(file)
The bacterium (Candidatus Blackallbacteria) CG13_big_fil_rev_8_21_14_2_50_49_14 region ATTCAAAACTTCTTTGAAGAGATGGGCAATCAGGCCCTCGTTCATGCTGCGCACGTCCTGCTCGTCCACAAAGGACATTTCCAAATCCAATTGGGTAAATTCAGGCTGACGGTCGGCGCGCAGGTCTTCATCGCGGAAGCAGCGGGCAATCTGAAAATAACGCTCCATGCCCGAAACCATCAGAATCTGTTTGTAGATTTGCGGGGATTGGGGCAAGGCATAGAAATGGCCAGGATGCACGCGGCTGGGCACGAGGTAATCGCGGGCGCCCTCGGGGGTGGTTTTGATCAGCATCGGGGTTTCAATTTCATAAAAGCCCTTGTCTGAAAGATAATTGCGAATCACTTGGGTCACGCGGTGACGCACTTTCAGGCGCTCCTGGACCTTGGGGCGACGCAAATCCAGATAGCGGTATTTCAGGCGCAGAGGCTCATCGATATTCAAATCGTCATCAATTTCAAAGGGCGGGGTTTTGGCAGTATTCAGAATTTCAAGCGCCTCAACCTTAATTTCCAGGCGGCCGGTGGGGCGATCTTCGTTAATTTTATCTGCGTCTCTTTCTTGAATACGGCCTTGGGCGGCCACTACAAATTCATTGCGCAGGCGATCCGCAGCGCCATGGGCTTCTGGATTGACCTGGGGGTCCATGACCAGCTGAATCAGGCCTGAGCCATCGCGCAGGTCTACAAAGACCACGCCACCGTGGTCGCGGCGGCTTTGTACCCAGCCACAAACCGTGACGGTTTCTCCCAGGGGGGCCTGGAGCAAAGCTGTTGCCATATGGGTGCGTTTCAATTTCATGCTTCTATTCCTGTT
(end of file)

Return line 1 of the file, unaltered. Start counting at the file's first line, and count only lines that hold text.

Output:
The bacterium (Candidatus Blackallbacteria) CG13_big_fil_rev_8_21_14_2_50_49_14 region ATTCAAAACTTCTTTGAAGAGATGGGCAATCAGGCCCTCGTTCATGCTGCGCACGTCCTGCTCGTCCACAAAGGACATTTCCAAATCCAATTGGGTAAATTCAGGCTGACGGTCGGCGCGCAGGTCTTCATCGCGGAAGCAGCGGGCAATCTGAAAATAACGCTCCATGCCCGAAACCATCAGAATCTGTTTGTAGATTTGCGGGGATTGGGGCAAGGCATAGAAATGGCCAGGATGCACGCGGCTGGGCACGAGGTAATCGCGGGCGCCCTCGGGGGTGGTTTTGATCAGCATCGGGGTTTCAATTTCATAAAAGCCCTTGTCTGAAAGATAATTGCGAATCACTTGGGTCACGCGGTGACGCACTTTCAGGCGCTCCTGGACCTTGGGGCGACGCAAATCCAGATAGCGGTATTTCAGGCGCAGAGGCTCATCGATATTCAAATCGTCATCAATTTCAAAGGGCGGGGTTTTGGCAGTATTCAGAATTTCAAGCGCCTCAACCTTAATTTCCAGGCGGCCGGTGGGGCGATCTTCGTTAATTTTATCTGCGTCTCTTTCTTGAATACGGCCTTGGGCGGCCACTACAAATTCATTGCGCAGGCGATCCGCAGCGCCATGGGCTTCTGGATTGACCTGGGGGTCCATGACCAGCTGAATCAGGCCTGAGCCATCGCGCAGGTCTACAAAGACCACGCCACCGTGGTCGCGGCGGCTTTGTACCCAGCCACAAACCGTGACGGTTTCTCCCAGGGGGGCCTGGAGCAAAGCTGTTGCCATATGGGTGCGTTTCAATTTCATGCTTCTATTCCTGTT